5G industry news Acceleration & Innovation

Innovation Briefing Issue 7 | Build British

  • 4 minute read
  • Published by Robert Driver on 10 Dec 2021
  • Last modified 7 Dec 2021
Ensuring the strength of the UK infrastructure begins with R&D

One of the four strategic priorities set out by the Telecoms Supply Chain Diversification Taskforce (April 2021) is to build UK capability for current and future generations of telecoms technology. It is certainly refreshing to have as a clear priority.  But how realistic is this?

Perhaps it came as a surprise to some policy makers to discover that a lack of home-grown capacity had left the critical UK mobile infrastructure somewhat vulnerable.  The gradual rip and replacement of Huawei kit left the MNOs with a choice of just two Scandinavian incumbent vendors of global scale. I guess you can blame the agglomerating effects of global capitalism combined with a hefty dose of geo-politics on this sorry state of affairs, but it seems almost careless that such a laissez-faire attitude had been adopted by previous Governments especially in such a highly regulated market. Certainly, this situation has been years in the making, with largescale global British telco equipment brands such as Plessey and GEC a distant memory.

To build back a substantial UK global capacity will be a long term task.  Diversification requires coordinated cross-government actions in the broadest sense; clear signposting for prospective suppliers and investors; and clarity as to role and remit of Ofcom.

But the UK still has astonishing capability.  We devoted 11 pages of Edition 6 (Summer 2021) to a summary of “Best of British” companies. Many of the finest engineers remain here or are working in international companies.

Of course, the UK represents a relatively small part of the global demand for telecoms infrastructure. The UK supply chain certainly needs to be stimulated by new scale and mid-sized global firms from overseas to ensure diversity. But it is clearly the intention to encourage UK companies to grow in scale to serve a global market – so supporting this sector will help to boost UK export performance.

In R&D terms the taskforce recommended action to accelerate Open RAN development and deployment. UK5G has been pleased to support the consultation for and the promotion of the new £30m Future RAN open competition (FRANC). The competition is now closed, and at the time of writing, prospective candidate consortia are being interviewed.  Announcements on the winning consortia should be made in shortly and will provide some stimulus for new market entrants and home-grown talent.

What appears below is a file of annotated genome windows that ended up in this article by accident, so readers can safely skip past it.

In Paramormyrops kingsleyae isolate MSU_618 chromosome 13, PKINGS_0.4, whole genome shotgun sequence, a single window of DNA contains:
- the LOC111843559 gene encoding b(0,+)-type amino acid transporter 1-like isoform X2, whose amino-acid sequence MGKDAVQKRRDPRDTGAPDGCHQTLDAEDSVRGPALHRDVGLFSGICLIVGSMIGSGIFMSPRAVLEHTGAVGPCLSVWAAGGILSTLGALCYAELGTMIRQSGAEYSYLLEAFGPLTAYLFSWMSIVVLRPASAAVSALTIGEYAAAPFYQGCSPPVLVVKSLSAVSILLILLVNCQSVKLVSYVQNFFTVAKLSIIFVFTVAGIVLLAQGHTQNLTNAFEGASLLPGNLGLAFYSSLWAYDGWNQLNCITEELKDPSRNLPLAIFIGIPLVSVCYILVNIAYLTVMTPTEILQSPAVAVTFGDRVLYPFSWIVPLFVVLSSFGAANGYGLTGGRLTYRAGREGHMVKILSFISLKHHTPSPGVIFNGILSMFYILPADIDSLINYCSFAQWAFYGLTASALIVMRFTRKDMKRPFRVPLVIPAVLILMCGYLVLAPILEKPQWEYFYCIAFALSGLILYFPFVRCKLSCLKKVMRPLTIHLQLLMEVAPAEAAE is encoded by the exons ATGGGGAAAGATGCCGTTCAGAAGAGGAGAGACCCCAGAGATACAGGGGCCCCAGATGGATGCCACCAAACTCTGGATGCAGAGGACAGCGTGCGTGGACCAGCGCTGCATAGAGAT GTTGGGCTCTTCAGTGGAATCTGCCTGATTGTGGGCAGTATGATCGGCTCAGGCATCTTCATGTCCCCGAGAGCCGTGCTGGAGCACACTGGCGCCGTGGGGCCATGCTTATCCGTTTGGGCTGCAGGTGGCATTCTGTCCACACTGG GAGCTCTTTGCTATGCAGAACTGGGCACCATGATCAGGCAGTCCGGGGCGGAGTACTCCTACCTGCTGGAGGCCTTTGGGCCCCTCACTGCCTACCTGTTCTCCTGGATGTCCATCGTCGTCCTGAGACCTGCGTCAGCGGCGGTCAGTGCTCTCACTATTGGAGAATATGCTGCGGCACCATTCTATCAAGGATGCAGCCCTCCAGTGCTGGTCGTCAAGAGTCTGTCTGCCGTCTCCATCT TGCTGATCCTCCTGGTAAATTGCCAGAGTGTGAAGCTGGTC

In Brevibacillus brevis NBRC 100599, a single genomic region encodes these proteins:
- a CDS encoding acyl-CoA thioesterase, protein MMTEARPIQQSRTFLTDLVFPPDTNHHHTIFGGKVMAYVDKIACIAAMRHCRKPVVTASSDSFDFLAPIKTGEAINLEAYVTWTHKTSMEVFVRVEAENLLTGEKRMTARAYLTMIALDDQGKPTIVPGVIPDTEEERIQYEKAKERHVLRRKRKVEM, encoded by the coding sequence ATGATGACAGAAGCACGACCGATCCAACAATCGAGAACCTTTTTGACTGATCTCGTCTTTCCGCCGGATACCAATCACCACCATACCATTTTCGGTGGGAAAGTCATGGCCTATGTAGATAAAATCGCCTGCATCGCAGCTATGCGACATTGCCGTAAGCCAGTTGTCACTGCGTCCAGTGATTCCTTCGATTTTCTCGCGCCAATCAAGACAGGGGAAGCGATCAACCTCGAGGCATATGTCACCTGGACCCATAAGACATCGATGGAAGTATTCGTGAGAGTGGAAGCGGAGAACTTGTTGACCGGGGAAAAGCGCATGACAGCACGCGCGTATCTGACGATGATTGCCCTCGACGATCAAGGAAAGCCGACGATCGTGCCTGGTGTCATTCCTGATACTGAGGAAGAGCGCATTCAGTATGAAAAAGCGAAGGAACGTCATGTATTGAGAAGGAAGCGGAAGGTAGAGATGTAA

UK5G is continuing to support DCMS colleagues as they consult the market on how future government funding might stimulate long-term R&D. We need to ensure that interoperable technologies compete with and complement traditional deployment methods in the most demanding environments – both technically and commercially. Future work will look at the focus of such R&D. It may be Radio Frequency (RF), analog silicon design, and power amplifier chipset design, or Software as a Service. Recommended technology priorities identified by the Taskforce included Time distribution for synchronization, Software Defined and self-organising Open RAN, Software defined open networking, Edge Computing, Network Convergence, Internet of Senses, Quantum Internet, and Net Zero telecoms

A critical issue however, is how any UK technology led firms can enter public networks. The huge scale and complexity of public networks and demands for resilience and reliability mean there are enormous barriers to entry for new businesses. It may be that the growing Private Network market could play a substantial role here, presenting opportunities to use a wider variety of suppliers in live testbeds analogous to public networks, but realistically new UK companies will be tier 3 or below in supply chain terms. 

It seems unlikely that the UK will create a front line global telecom equipment vendor for the foreseeable future. But the opportunities are still enormous in the provision of specific, specialist, essential IP and equipment – just look at the massive impact that ARM has had on the mobile market.

To develop world class resilient supply chains we will need a mix of British and international companies supporting a global market for innovative telecoms capability. Without conscious interventions to encourage and support their development this cannot be achieved.

The Telecoms Supply Chain diversification Taskforce priority to  build UK capability for current and future generations of telecoms technology cannot be taken alone however. It needs to be seen in the context of the other priorities and we will see government programs aimed at establishing influence in telecoms standards setting bodies to encourage best practice in security and open networks, creating the right environment for diversification through government and regulatory policy interventions, and identifying interventions and investment to accelerate the development and adoption of Open RAN2 technology.

Much of this work is underway, but there is much more to come.

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